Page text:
Egypt: Death of a new political detainee of negligence in prison

A new political prisoner has died in prison due to the inhumane conditions of detention place in Minya El-Qamh, Sharqia, according to Committee for Justice.

The Committee for Justice human rights organization monitored on Thursday, August 18, 2022, the death of a new political detainee inside his prison in Minya el-Qamh Police Center, Sharqia.

The detainee, Emad Bayoumi Awad El-Shamandili, 55, died as a result of the poor conditions of detention, including overcrowded cells, and high temperature.

Al-Shamandili, from the village of Sanhwa, in the Minya Al-Qamh district of the Sharqia governorate,  was arrested along with his son, Islam Emad, on November 8, 2020, from Alexandria, and was subjected to enforced disappearance for 3 months.

4 deaths in prison since early July

In addition to the case of Al-Shamandili, the Committee for Justice has monitored the death of 4 detainees inside detention centers and headquarters in Egypt, since July 1, 2022 only, which indicates a further deterioration of the living and health conditions and conditions inside Egyptian prisons and places of detention.

The deceased detainees are; Mahmoud Ahmed Mohamed Othman 64, known as Mahmoud Othman El-Labban, an agricultural engineer and a father og 5 children, living in the Raml area in Alexandria. He was arrested 6 months ago, specifically in January, and died inside prison in Borg El Arab Prison, west of Alexandria, on July 19.

Also, the detainee Yasser Farouk El-Mahlawi died in prison after more than two and a half years of pretrial detention on Case No. 1269 of 2019, a case of a political nature in which accusations varied between belonging to a banned group and smuggling funds abroad.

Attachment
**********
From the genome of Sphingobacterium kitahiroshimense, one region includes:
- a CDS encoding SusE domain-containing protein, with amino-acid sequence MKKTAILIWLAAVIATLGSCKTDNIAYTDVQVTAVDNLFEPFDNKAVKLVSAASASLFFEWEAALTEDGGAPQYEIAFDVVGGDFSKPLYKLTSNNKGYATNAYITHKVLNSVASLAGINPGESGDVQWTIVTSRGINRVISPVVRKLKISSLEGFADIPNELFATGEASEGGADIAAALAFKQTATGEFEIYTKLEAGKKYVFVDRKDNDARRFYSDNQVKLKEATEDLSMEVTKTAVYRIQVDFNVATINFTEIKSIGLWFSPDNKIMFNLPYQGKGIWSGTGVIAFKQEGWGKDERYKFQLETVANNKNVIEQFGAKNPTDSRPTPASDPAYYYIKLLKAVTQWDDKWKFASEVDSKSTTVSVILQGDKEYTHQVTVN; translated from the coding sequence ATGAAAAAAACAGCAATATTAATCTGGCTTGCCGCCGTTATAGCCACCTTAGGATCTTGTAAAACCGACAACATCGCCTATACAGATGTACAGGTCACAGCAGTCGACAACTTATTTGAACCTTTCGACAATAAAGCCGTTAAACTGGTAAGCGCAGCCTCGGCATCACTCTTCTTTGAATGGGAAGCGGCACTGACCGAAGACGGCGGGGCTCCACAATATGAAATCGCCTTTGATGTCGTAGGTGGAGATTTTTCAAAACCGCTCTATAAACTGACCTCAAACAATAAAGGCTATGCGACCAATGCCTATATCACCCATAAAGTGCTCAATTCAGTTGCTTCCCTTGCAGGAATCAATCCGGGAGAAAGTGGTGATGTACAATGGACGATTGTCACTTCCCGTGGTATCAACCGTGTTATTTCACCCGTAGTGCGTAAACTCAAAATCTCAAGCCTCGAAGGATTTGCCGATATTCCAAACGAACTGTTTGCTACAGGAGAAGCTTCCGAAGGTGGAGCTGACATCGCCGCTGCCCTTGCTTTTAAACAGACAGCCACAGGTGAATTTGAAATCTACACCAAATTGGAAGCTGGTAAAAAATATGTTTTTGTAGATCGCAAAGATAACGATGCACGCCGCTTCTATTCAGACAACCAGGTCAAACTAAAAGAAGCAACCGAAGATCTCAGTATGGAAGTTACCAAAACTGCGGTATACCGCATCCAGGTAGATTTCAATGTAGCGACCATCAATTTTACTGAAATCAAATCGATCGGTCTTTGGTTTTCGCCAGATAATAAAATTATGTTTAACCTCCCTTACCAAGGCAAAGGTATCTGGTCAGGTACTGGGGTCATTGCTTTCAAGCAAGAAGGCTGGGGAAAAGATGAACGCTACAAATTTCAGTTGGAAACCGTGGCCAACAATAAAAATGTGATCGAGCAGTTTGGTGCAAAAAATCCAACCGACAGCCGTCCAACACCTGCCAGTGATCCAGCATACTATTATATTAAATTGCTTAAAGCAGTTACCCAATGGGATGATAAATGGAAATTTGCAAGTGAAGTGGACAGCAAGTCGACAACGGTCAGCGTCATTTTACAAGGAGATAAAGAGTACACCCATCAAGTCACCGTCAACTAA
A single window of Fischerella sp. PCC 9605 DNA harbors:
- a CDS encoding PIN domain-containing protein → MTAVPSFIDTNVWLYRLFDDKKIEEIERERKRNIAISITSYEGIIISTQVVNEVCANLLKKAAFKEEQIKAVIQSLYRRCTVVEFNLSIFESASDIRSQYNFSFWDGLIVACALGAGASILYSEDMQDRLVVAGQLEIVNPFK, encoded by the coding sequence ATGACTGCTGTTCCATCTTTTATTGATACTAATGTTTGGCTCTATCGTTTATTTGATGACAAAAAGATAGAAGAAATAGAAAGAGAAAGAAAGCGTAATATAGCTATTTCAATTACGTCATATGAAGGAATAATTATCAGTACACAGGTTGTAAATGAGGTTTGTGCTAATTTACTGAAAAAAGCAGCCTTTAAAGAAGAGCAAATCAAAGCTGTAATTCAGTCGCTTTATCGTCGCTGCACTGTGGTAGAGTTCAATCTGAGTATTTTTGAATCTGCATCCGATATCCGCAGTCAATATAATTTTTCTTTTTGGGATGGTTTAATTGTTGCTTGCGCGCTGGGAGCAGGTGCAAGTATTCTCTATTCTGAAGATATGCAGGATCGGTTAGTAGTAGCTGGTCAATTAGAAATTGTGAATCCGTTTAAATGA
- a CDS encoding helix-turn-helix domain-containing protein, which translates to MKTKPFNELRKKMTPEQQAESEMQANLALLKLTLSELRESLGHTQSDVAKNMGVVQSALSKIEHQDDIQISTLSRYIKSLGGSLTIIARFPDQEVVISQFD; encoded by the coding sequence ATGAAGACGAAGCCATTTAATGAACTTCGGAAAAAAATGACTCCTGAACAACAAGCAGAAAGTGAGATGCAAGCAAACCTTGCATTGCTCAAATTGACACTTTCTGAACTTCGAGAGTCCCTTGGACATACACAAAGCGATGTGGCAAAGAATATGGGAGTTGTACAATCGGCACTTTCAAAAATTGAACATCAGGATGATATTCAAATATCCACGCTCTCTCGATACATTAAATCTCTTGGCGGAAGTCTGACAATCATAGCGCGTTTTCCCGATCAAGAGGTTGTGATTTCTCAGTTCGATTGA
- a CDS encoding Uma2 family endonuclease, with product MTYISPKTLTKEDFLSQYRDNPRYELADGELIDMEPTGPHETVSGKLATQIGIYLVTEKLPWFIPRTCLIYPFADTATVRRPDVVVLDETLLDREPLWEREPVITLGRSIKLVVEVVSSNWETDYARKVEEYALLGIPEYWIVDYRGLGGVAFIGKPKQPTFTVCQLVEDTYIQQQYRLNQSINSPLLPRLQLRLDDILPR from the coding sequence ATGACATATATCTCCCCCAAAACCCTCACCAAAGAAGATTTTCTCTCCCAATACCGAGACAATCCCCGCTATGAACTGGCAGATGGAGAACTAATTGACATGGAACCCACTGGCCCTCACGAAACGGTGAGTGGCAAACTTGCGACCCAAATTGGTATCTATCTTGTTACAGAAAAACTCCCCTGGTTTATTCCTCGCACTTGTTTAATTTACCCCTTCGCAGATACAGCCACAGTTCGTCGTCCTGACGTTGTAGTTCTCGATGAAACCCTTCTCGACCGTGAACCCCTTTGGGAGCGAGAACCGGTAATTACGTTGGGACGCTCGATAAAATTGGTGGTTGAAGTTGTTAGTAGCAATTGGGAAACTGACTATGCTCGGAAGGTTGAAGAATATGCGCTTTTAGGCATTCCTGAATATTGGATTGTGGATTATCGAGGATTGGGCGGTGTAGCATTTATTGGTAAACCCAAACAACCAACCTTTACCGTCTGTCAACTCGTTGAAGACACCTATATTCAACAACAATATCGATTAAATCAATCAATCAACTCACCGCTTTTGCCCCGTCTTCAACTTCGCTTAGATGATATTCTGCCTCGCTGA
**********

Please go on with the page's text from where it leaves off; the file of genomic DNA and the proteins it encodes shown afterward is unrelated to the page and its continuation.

On July 2, the detainee Mohamed Ibrahim Mohamed Ali Hamad, 70,, died in prison after being transferred to the Minya High Security Prison Hospital following deterioration of his health condition deteriorated. He was acused in the case known in the media as the storming of Maghagha police station.

Hamad was suffering from a liver disease, which was badly affected by the harsh and inhumane conditions of imprisonment, and the intransigence of the Minya prison administration in providing health care and proper treatment in the right place and time, which led to the deterioration of his health and ultimately his death.

Also, the detainee Ahmed Yassin died in Mansoura Prison Hospital, after suffering a heart attack inside prison. Yassin, member of the Dostur Party, was arrested in September 2021, pending Case 910 of 2021 Supreme State Security, on charges of spreading false news about political and economic conditions in the country with the intent of disturbing public peace.

Many detainees are locked for long stretches in the Egyptian prisons’ filthy cells, subjected to routine torture and denied lifesaving medications, according to former inmates, their families and lawyers, and rights groups. Some never leave.

Such conditions are widespread, according to former inmates, lawyers and rights groups. Several former detainees and their families said their experiences were not as severe, but they, as well as rights groups and lawyers, said they were the exceptions.

More than a thousand people have died in Egyptian custody since the authoritarian Abdel Fattah el-Sisi came to power in a 2013 military takeover, owing to treatment that rights groups say amounts to deadly negligence.

No public records exist of the number of prisoners stuck in the pretrial detention system. But an analysis by The New York Times found that at least 4,500 were detained without trial in one six-month period — many in abject, occasionally life-threatening, conditions.

Egypt has built 60 detention centers over the last 11 years, almost all of them under Mr. el-Sisi, according to Egyptian reports and the Cairo-based Arabic Network for Human Rights Information, which shuttered this year after relentless government harassment. As of 2021, the country had 78 prisons, the group said.

This spring, Egypt’s best-known prisoner of conscience, the British-Egyptian political activist and intellectual Alaa Abd El Fattah, went on a hunger strike in a small cell without a bed or mattress. For months, his family said, he had been denied books, newspapers, a radio, hot water and exercise in the prison yard, though the authorities have softened some restrictions amid international pressure for his release.